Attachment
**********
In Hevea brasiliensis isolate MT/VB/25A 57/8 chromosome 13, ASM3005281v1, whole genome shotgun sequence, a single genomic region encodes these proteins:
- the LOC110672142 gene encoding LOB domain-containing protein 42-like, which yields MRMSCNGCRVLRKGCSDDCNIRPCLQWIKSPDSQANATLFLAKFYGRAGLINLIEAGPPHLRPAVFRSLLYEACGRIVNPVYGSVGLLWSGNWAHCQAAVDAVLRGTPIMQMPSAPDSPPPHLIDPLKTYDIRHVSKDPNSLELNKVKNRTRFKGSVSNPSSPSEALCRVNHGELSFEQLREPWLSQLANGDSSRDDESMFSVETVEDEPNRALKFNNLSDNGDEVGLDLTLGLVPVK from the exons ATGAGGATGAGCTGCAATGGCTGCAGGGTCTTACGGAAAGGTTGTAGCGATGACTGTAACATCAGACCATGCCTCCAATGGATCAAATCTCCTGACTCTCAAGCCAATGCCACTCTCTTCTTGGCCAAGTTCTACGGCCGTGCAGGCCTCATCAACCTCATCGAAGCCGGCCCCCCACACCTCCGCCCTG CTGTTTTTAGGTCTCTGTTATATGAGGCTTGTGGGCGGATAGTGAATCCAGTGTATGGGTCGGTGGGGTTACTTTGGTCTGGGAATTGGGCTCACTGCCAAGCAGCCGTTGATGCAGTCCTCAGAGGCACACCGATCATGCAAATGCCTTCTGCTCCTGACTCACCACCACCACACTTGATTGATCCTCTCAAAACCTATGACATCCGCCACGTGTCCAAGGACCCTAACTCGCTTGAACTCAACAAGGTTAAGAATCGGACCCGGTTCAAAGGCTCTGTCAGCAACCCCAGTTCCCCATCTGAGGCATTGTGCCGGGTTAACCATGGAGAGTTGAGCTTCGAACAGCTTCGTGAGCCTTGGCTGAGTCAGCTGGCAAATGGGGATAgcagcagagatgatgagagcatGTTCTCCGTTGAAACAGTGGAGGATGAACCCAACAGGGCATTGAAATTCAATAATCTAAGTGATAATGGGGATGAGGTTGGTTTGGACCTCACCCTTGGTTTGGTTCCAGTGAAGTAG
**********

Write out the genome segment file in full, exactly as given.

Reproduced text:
In Hevea brasiliensis isolate MT/VB/25A 57/8 chromosome 13, ASM3005281v1, whole genome shotgun sequence, a single genomic region encodes these proteins:
- the LOC110672142 gene encoding LOB domain-containing protein 42-like, which yields MRMSCNGCRVLRKGCSDDCNIRPCLQWIKSPDSQANATLFLAKFYGRAGLINLIEAGPPHLRPAVFRSLLYEACGRIVNPVYGSVGLLWSGNWAHCQAAVDAVLRGTPIMQMPSAPDSPPPHLIDPLKTYDIRHVSKDPNSLELNKVKNRTRFKGSVSNPSSPSEALCRVNHGELSFEQLREPWLSQLANGDSSRDDESMFSVETVEDEPNRALKFNNLSDNGDEVGLDLTLGLVPVK from the exons ATGAGGATGAGCTGCAATGGCTGCAGGGTCTTACGGAAAGGTTGTAGCGATGACTGTAACATCAGACCATGCCTCCAATGGATCAAATCTCCTGACTCTCAAGCCAATGCCACTCTCTTCTTGGCCAAGTTCTACGGCCGTGCAGGCCTCATCAACCTCATCGAAGCCGGCCCCCCACACCTCCGCCCTG CTGTTTTTAGGTCTCTGTTATATGAGGCTTGTGGGCGGATAGTGAATCCAGTGTATGGGTCGGTGGGGTTACTTTGGTCTGGGAATTGGGCTCACTGCCAAGCAGCCGTTGATGCAGTCCTCAGAGGCACACCGATCATGCAAATGCCTTCTGCTCCTGACTCACCACCACCACACTTGATTGATCCTCTCAAAACCTATGACATCCGCCACGTGTCCAAGGACCCTAACTCGCTTGAACTCAACAAGGTTAAGAATCGGACCCGGTTCAAAGGCTCTGTCAGCAACCCCAGTTCCCCATCTGAGGCATTGTGCCGGGTTAACCATGGAGAGTTGAGCTTCGAACAGCTTCGTGAGCCTTGGCTGAGTCAGCTGGCAAATGGGGATAgcagcagagatgatgagagcatGTTCTCCGTTGAAACAGTGGAGGATGAACCCAACAGGGCATTGAAATTCAATAATCTAAGTGATAATGGGGATGAGGTTGGTTTGGACCTCACCCTTGGTTTGGTTCCAGTGAAGTAG